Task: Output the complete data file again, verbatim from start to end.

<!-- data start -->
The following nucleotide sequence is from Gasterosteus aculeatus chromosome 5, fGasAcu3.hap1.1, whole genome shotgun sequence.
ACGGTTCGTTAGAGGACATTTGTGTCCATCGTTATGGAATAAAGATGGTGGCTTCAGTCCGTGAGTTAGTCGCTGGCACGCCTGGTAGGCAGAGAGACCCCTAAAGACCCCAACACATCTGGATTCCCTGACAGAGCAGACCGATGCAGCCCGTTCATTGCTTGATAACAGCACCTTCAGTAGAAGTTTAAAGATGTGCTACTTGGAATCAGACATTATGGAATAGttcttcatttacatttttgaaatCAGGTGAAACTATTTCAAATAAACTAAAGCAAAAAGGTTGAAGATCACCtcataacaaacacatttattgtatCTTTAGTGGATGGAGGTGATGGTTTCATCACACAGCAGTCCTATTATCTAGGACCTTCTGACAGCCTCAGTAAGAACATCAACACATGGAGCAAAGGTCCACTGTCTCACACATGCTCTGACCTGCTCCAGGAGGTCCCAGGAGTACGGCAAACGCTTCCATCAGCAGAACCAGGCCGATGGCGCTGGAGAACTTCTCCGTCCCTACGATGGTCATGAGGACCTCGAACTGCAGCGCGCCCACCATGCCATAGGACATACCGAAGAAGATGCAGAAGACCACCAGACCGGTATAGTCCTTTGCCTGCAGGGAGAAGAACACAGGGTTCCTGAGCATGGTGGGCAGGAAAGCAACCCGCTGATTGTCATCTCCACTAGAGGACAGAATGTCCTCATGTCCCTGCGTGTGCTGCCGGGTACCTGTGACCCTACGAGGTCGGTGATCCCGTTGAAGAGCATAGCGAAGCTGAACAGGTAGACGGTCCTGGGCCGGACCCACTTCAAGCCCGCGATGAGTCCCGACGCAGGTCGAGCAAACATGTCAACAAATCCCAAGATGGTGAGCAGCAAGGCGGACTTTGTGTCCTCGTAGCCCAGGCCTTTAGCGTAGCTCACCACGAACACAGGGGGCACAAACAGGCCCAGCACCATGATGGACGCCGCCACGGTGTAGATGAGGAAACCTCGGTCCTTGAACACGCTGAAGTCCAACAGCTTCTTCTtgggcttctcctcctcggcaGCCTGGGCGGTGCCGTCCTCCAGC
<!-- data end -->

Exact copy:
The following nucleotide sequence is from Gasterosteus aculeatus chromosome 5, fGasAcu3.hap1.1, whole genome shotgun sequence.
ACGGTTCGTTAGAGGACATTTGTGTCCATCGTTATGGAATAAAGATGGTGGCTTCAGTCCGTGAGTTAGTCGCTGGCACGCCTGGTAGGCAGAGAGACCCCTAAAGACCCCAACACATCTGGATTCCCTGACAGAGCAGACCGATGCAGCCCGTTCATTGCTTGATAACAGCACCTTCAGTAGAAGTTTAAAGATGTGCTACTTGGAATCAGACATTATGGAATAGttcttcatttacatttttgaaatCAGGTGAAACTATTTCAAATAAACTAAAGCAAAAAGGTTGAAGATCACCtcataacaaacacatttattgtatCTTTAGTGGATGGAGGTGATGGTTTCATCACACAGCAGTCCTATTATCTAGGACCTTCTGACAGCCTCAGTAAGAACATCAACACATGGAGCAAAGGTCCACTGTCTCACACATGCTCTGACCTGCTCCAGGAGGTCCCAGGAGTACGGCAAACGCTTCCATCAGCAGAACCAGGCCGATGGCGCTGGAGAACTTCTCCGTCCCTACGATGGTCATGAGGACCTCGAACTGCAGCGCGCCCACCATGCCATAGGACATACCGAAGAAGATGCAGAAGACCACCAGACCGGTATAGTCCTTTGCCTGCAGGGAGAAGAACACAGGGTTCCTGAGCATGGTGGGCAGGAAAGCAACCCGCTGATTGTCATCTCCACTAGAGGACAGAATGTCCTCATGTCCCTGCGTGTGCTGCCGGGTACCTGTGACCCTACGAGGTCGGTGATCCCGTTGAAGAGCATAGCGAAGCTGAACAGGTAGACGGTCCTGGGCCGGACCCACTTCAAGCCCGCGATGAGTCCCGACGCAGGTCGAGCAAACATGTCAACAAATCCCAAGATGGTGAGCAGCAAGGCGGACTTTGTGTCCTCGTAGCCCAGGCCTTTAGCGTAGCTCACCACGAACACAGGGGGCACAAACAGGCCCAGCACCATGATGGACGCCGCCACGGTGTAGATGAGGAAACCTCGGTCCTTGAACACGCTGAAGTCCAACAGCTTCTTCTtgggcttctcctcctcggcaGCCTGGGCGGTGCCGTCCTCCAGC